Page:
An ongoing commitment
Two factors that convinced the judges Intel deserved to be honored for its CSR disclosures were the company’s more than decade-long commitment to sustainability reporting and the fact that it was the only nominee to seek assurance of its CSR disclosure from an independent third-party auditor. ‘In its conflict minerals report, Intel was the only company that got the report audited,’ one of the judges noted. ‘It’s seen as a leader on that. It doesn’t just rely on itself.’
When Intel decided it wanted to go through an assurance process, it sent a request for proposal to a couple of the big four accounting firms, as well as some of the smaller, more niche sustainability assurance companies.
‘We ended up selecting Ernst & Young for a couple of different reasons,’ says Linda Qian, Intel’s CSR communications manager. ‘It’s a very reputable company, and it’s our financial auditor. That means it’s familiar with our corporate culture already – our business organization and our practices – and is comfortable with sensitive information, so we have overlap with our financial accounting auditors.’
Intel looks to Ernst & Young as ‘the expert in sustainability reporting and assurance, and it keeps us up to date on key trends and things that are on the horizon – like [the evolving Sustainability Accounting Standards Board] or integrated reporting,’ Qian says.
The benefit of incorporating some of the tenets of the International Integrated Reporting Council’s advice into Intel’s sustainability report, such as in a section called ‘Our business and integrated value approach’ near the beginning of the report, is to provide greater alignment of sustainability and financial information, which is very important to the company’s stakeholders, says Qian.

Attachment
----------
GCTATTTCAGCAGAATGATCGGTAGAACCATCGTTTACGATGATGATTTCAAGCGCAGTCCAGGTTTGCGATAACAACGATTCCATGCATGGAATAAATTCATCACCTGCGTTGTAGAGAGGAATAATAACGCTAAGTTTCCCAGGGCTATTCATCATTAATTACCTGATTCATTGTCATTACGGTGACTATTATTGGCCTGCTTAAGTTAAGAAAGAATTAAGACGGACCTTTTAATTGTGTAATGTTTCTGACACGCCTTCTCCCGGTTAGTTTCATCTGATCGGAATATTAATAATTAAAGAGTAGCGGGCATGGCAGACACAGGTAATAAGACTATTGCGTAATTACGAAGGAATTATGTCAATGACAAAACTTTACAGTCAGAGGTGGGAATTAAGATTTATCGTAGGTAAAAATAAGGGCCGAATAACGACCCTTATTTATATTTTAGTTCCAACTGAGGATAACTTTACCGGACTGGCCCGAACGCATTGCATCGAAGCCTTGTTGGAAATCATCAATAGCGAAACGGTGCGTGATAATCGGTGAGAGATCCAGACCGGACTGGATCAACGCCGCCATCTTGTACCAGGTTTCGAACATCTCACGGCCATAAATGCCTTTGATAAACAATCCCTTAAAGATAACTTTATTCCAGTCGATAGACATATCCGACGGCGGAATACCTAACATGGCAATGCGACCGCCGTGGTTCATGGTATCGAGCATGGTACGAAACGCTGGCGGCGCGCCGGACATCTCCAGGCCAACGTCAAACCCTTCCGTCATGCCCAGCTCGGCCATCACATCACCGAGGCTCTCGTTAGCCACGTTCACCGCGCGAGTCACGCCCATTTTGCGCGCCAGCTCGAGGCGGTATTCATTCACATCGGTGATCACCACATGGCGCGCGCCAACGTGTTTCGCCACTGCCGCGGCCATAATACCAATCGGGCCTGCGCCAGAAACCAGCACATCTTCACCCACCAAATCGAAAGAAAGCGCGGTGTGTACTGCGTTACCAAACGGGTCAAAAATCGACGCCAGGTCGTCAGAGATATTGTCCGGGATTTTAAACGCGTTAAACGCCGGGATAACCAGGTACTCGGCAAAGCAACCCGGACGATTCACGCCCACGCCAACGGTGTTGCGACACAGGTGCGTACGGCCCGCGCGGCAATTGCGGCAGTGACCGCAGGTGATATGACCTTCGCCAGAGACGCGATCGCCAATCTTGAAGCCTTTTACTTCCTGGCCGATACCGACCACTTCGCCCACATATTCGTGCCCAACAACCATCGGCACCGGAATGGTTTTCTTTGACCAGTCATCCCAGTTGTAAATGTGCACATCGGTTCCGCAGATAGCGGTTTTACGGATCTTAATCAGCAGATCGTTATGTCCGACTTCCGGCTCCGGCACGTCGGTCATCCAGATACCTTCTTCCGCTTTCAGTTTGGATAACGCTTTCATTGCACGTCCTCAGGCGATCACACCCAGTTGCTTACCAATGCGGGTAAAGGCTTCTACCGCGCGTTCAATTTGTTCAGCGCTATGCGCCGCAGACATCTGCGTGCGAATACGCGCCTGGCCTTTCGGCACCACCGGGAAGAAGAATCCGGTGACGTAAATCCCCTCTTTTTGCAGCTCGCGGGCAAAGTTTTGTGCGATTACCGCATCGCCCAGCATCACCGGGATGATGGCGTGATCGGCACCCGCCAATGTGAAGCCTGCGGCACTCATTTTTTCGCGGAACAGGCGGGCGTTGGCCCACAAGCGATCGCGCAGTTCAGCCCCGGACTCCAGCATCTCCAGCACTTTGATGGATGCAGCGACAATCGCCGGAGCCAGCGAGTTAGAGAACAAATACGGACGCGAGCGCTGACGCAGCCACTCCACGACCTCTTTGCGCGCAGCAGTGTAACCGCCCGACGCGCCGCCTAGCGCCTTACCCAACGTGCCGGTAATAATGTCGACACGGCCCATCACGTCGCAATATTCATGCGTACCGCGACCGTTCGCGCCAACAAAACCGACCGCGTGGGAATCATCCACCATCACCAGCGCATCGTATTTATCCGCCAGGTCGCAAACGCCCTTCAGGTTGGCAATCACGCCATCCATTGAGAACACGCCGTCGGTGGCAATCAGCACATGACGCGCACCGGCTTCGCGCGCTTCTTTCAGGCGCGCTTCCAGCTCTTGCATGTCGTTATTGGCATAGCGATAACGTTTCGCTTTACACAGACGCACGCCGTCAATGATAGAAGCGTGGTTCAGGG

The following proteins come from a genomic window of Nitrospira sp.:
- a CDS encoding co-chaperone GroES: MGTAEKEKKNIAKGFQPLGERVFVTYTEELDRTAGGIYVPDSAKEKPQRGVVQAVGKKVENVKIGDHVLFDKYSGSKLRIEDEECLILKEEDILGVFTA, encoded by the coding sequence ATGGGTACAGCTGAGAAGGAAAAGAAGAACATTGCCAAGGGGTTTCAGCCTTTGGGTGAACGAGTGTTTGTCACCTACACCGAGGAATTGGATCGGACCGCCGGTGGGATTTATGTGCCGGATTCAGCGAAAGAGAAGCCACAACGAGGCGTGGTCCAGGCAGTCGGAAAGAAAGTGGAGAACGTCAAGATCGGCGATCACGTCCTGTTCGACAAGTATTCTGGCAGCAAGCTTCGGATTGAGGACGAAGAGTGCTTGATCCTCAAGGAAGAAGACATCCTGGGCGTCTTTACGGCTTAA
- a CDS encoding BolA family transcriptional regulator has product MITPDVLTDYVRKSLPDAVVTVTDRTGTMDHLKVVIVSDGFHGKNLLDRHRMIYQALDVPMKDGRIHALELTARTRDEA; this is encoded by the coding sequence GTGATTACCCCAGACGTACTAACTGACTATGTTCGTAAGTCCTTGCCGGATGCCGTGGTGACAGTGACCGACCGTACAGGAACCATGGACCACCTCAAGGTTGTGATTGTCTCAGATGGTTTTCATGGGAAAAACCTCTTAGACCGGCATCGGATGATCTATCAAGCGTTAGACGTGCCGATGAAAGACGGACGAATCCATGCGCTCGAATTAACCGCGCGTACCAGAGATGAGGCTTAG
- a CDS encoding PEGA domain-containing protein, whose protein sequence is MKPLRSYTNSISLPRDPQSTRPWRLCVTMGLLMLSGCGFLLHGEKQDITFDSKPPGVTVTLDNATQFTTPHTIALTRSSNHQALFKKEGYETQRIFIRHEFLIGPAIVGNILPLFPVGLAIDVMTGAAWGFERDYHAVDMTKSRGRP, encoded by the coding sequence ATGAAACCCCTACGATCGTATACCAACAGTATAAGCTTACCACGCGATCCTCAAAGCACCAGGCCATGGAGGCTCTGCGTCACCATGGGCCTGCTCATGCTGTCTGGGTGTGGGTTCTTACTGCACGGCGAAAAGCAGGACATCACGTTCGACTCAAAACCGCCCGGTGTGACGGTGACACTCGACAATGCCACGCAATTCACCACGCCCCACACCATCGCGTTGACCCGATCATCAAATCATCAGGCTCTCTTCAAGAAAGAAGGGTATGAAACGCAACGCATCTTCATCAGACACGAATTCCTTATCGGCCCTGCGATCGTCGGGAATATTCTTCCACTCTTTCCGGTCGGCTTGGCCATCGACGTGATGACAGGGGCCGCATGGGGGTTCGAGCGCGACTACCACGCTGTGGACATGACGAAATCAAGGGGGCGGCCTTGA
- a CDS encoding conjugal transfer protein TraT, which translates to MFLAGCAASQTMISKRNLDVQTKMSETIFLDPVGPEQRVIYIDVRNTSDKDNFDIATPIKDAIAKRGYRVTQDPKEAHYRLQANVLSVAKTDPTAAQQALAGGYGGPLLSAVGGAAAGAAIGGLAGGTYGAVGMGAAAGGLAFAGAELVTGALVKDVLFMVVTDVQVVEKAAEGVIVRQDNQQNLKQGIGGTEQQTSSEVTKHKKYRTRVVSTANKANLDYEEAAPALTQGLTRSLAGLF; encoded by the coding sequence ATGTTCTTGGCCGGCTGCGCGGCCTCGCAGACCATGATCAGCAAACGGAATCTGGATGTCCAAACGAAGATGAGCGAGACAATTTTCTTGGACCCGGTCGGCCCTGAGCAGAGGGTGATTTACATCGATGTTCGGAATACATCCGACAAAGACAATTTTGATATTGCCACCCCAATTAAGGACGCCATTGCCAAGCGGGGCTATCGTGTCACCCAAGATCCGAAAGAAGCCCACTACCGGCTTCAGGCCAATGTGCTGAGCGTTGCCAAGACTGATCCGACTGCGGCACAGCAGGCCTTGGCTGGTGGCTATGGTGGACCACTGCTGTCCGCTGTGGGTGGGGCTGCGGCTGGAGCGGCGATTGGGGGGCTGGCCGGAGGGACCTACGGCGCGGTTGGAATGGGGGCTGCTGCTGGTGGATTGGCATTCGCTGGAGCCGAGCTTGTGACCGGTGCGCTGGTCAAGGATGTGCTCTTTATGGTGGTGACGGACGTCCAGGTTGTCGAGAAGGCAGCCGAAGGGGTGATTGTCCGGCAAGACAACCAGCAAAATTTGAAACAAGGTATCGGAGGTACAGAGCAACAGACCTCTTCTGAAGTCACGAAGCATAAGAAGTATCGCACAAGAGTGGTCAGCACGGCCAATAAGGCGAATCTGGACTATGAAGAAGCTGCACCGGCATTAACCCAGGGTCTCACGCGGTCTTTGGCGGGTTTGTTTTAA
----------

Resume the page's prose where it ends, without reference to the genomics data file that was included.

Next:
Part of the CSR report outlines a list of sustainability challenges and opportunities that Intel has identified, highlighting those that have a high impact on Intel’s business and are the highest priority to address. ‘It’s not as if [CSR is] a problem you can solve,’ Qian explains. ‘It requires an ongoing commitment.’
The report also includes issues of critical importance to certain stakeholders that don’t have as high a potential impact on the company’s business but which Intel still sees the need to deal with. Qian cites conflict minerals as an example: ‘The conflict minerals issue was brought to our attention by some non-profit organizations five or six years ago, and our CEO, who was chief operating officer at the time, said, This is not cool and it’s not something I want in my supply chain. From there it was a real top-down approach.’
Another sustainability goal cited in the report is to conduct a targeted human rights impact assessment for the company’s software business; certain parts of this are already near completion.